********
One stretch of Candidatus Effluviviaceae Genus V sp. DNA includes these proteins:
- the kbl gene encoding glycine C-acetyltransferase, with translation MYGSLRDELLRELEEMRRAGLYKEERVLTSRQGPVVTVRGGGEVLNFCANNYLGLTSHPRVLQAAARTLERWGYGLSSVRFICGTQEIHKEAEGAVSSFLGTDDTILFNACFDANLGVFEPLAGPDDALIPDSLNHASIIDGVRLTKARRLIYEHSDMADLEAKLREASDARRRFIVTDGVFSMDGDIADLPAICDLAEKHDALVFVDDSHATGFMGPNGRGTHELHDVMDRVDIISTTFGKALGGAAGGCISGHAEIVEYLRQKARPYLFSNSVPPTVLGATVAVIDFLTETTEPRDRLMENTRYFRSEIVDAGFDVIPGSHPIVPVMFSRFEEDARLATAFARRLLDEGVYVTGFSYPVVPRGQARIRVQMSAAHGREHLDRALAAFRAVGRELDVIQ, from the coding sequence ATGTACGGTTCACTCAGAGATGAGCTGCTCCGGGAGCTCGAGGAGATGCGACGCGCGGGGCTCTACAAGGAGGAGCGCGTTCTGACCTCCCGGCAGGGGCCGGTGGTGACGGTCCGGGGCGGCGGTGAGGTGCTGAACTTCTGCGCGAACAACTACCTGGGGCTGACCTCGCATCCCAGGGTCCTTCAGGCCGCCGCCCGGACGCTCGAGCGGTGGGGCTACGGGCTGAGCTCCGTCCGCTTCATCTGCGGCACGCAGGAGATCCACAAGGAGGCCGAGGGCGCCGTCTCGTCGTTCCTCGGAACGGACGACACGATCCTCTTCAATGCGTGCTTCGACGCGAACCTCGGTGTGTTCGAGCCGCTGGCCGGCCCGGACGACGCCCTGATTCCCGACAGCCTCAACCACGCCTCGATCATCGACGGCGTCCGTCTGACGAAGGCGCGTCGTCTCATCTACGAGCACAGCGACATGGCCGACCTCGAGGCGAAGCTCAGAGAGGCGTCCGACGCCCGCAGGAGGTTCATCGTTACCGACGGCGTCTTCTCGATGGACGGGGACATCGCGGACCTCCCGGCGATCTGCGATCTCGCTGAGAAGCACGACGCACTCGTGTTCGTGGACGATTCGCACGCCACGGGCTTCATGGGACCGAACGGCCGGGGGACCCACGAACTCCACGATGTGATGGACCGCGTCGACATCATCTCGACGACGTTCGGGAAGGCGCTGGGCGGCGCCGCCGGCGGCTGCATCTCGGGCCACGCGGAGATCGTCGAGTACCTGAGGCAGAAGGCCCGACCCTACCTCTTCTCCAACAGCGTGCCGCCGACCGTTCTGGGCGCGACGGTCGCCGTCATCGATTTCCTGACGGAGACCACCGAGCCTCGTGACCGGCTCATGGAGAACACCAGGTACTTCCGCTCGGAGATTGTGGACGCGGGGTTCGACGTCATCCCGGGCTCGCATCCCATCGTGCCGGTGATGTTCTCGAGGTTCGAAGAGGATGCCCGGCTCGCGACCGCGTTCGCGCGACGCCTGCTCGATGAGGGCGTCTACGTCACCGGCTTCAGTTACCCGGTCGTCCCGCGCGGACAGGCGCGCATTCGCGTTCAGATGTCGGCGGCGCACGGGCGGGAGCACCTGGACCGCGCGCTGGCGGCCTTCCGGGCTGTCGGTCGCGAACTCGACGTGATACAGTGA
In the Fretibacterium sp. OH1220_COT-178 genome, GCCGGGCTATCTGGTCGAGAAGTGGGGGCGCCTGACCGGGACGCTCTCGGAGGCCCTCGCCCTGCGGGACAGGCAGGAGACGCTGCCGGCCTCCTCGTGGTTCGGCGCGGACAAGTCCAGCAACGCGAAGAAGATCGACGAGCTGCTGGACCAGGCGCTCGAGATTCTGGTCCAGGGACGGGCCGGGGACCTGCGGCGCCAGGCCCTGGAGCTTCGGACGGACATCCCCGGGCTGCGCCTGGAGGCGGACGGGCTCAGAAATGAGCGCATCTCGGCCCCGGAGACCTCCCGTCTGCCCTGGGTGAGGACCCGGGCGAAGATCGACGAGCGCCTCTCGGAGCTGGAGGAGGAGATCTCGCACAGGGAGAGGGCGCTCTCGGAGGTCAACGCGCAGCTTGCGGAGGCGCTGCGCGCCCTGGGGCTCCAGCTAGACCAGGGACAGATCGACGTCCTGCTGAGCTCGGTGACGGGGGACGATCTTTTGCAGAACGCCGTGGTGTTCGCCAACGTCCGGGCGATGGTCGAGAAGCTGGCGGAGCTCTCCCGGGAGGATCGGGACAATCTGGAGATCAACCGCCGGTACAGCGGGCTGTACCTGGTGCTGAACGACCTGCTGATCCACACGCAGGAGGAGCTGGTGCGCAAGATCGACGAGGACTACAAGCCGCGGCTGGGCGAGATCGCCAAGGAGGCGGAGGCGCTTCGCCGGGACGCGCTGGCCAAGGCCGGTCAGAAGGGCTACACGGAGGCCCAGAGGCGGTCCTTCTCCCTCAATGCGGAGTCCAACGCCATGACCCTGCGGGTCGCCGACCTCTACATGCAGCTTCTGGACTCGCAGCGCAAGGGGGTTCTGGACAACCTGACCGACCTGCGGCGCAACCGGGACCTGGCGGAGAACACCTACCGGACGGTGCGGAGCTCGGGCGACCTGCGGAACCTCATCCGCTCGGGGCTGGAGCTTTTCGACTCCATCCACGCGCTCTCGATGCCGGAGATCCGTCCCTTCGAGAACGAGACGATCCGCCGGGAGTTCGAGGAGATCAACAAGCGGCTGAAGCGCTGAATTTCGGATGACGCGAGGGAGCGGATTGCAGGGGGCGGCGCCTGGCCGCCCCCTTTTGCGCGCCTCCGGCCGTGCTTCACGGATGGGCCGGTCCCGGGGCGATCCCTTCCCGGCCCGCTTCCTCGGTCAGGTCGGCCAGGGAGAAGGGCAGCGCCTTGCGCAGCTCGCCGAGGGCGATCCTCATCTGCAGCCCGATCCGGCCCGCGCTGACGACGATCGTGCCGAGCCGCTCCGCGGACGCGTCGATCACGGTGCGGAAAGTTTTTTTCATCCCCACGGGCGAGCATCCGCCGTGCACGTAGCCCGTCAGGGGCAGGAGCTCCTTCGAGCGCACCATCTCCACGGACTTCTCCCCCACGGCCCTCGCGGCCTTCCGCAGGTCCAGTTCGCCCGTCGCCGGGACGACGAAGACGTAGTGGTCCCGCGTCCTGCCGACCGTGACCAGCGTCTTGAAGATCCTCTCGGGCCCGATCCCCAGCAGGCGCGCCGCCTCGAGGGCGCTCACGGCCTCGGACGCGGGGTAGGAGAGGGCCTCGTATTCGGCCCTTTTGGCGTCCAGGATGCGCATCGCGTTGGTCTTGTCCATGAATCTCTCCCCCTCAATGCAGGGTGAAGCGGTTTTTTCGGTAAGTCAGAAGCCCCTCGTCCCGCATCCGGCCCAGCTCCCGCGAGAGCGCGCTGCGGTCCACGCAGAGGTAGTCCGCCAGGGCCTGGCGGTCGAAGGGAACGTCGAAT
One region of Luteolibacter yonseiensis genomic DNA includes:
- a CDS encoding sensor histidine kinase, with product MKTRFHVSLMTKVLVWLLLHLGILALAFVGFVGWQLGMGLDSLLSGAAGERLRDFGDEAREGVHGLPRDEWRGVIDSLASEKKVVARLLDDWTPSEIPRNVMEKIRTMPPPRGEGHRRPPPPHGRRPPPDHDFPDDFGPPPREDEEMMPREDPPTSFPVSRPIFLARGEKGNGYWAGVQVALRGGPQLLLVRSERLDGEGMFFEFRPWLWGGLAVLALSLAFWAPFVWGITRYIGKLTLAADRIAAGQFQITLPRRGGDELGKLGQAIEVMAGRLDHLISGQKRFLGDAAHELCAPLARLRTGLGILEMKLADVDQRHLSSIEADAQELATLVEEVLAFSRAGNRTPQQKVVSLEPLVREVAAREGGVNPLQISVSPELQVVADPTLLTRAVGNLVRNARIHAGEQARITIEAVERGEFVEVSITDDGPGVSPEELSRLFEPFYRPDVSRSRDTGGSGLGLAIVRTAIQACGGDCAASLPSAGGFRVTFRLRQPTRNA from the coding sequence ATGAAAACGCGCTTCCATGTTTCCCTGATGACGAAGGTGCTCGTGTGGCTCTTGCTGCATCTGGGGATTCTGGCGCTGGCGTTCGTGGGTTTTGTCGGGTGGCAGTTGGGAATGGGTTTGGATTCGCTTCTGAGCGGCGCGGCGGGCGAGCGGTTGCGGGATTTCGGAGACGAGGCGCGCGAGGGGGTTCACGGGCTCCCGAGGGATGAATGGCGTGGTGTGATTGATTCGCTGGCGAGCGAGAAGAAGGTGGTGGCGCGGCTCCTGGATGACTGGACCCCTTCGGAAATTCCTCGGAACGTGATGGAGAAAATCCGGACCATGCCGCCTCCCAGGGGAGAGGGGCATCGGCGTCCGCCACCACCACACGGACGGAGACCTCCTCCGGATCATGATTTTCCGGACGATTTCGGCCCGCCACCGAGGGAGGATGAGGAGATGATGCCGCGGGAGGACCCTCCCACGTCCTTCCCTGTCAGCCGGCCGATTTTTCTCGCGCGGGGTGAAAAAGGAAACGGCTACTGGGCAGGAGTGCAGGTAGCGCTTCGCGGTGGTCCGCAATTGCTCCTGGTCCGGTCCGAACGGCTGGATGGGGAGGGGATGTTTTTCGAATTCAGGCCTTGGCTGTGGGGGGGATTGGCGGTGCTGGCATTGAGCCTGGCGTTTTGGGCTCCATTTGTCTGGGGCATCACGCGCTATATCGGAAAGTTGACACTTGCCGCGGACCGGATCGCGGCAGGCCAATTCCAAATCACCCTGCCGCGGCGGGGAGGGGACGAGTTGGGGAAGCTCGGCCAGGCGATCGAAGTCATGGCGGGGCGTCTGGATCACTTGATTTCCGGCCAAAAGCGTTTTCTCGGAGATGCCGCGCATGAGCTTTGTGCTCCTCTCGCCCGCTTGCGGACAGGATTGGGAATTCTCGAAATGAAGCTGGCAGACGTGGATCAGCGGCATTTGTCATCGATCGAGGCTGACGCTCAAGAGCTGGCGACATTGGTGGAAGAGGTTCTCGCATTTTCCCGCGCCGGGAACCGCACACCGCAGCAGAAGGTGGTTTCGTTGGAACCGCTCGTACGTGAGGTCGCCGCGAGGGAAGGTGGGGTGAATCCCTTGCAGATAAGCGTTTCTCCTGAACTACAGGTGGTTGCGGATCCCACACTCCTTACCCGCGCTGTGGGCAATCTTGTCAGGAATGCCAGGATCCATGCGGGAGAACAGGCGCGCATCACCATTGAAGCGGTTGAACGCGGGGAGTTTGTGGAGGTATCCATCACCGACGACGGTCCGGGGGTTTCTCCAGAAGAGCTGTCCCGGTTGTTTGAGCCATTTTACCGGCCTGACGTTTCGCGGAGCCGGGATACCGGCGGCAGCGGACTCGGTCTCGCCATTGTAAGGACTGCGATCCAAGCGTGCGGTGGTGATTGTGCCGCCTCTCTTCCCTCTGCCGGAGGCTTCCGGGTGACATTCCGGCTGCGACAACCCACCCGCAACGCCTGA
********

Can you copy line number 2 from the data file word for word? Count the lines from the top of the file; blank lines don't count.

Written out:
- the kbl gene encoding glycine C-acetyltransferase, with translation MYGSLRDELLRELEEMRRAGLYKEERVLTSRQGPVVTVRGGGEVLNFCANNYLGLTSHPRVLQAAARTLERWGYGLSSVRFICGTQEIHKEAEGAVSSFLGTDDTILFNACFDANLGVFEPLAGPDDALIPDSLNHASIIDGVRLTKARRLIYEHSDMADLEAKLREASDARRRFIVTDGVFSMDGDIADLPAICDLAEKHDALVFVDDSHATGFMGPNGRGTHELHDVMDRVDIISTTFGKALGGAAGGCISGHAEIVEYLRQKARPYLFSNSVPPTVLGATVAVIDFLTETTEPRDRLMENTRYFRSEIVDAGFDVIPGSHPIVPVMFSRFEEDARLATAFARRLLDEGVYVTGFSYPVVPRGQARIRVQMSAAHGREHLDRALAAFRAVGRELDVIQ, from the coding sequence ATGTACGGTTCACTCAGAGATGAGCTGCTCCGGGAGCTCGAGGAGATGCGACGCGCGGGGCTCTACAAGGAGGAGCGCGTTCTGACCTCCCGGCAGGGGCCGGTGGTGACGGTCCGGGGCGGCGGTGAGGTGCTGAACTTCTGCGCGAACAACTACCTGGGGCTGACCTCGCATCCCAGGGTCCTTCAGGCCGCCGCCCGGACGCTCGAGCGGTGGGGCTACGGGCTGAGCTCCGTCCGCTTCATCTGCGGCACGCAGGAGATCCACAAGGAGGCCGAGGGCGCCGTCTCGTCGTTCCTCGGAACGGACGACACGATCCTCTTCAATGCGTGCTTCGACGCGAACCTCGGTGTGTTCGAGCCGCTGGCCGGCCCGGACGACGCCCTGATTCCCGACAGCCTCAACCACGCCTCGATCATCGACGGCGTCCGTCTGACGAAGGCGCGTCGTCTCATCTACGAGCACAGCGACATGGCCGACCTCGAGGCGAAGCTCAGAGAGGCGTCCGACGCCCGCAGGAGGTTCATCGTTACCGACGGCGTCTTCTCGATGGACGGGGACATCGCGGACCTCCCGGCGATCTGCGATCTCGCTGAGAAGCACGACGCACTCGTGTTCGTGGACGATTCGCACGCCACGGGCTTCATGGGACCGAACGGCCGGGGGACCCACGAACTCCACGATGTGATGGACCGCGTCGACATCATCTCGACGACGTTCGGGAAGGCGCTGGGCGGCGCCGCCGGCGGCTGCATCTCGGGCCACGCGGAGATCGTCGAGTACCTGAGGCAGAAGGCCCGACCCTACCTCTTCTCCAACAGCGTGCCGCCGACCGTTCTGGGCGCGACGGTCGCCGTCATCGATTTCCTGACGGAGACCACCGAGCCTCGTGACCGGCTCATGGAGAACACCAGGTACTTCCGCTCGGAGATTGTGGACGCGGGGTTCGACGTCATCCCGGGCTCGCATCCCATCGTGCCGGTGATGTTCTCGAGGTTCGAAGAGGATGCCCGGCTCGCGACCGCGTTCGCGCGACGCCTGCTCGATGAGGGCGTCTACGTCACCGGCTTCAGTTACCCGGTCGTCCCGCGCGGACAGGCGCGCATTCGCGTTCAGATGTCGGCGGCGCACGGGCGGGAGCACCTGGACCGCGCGCTGGCGGCCTTCCGGGCTGTCGGTCGCGAACTCGACGTGATACAGTGA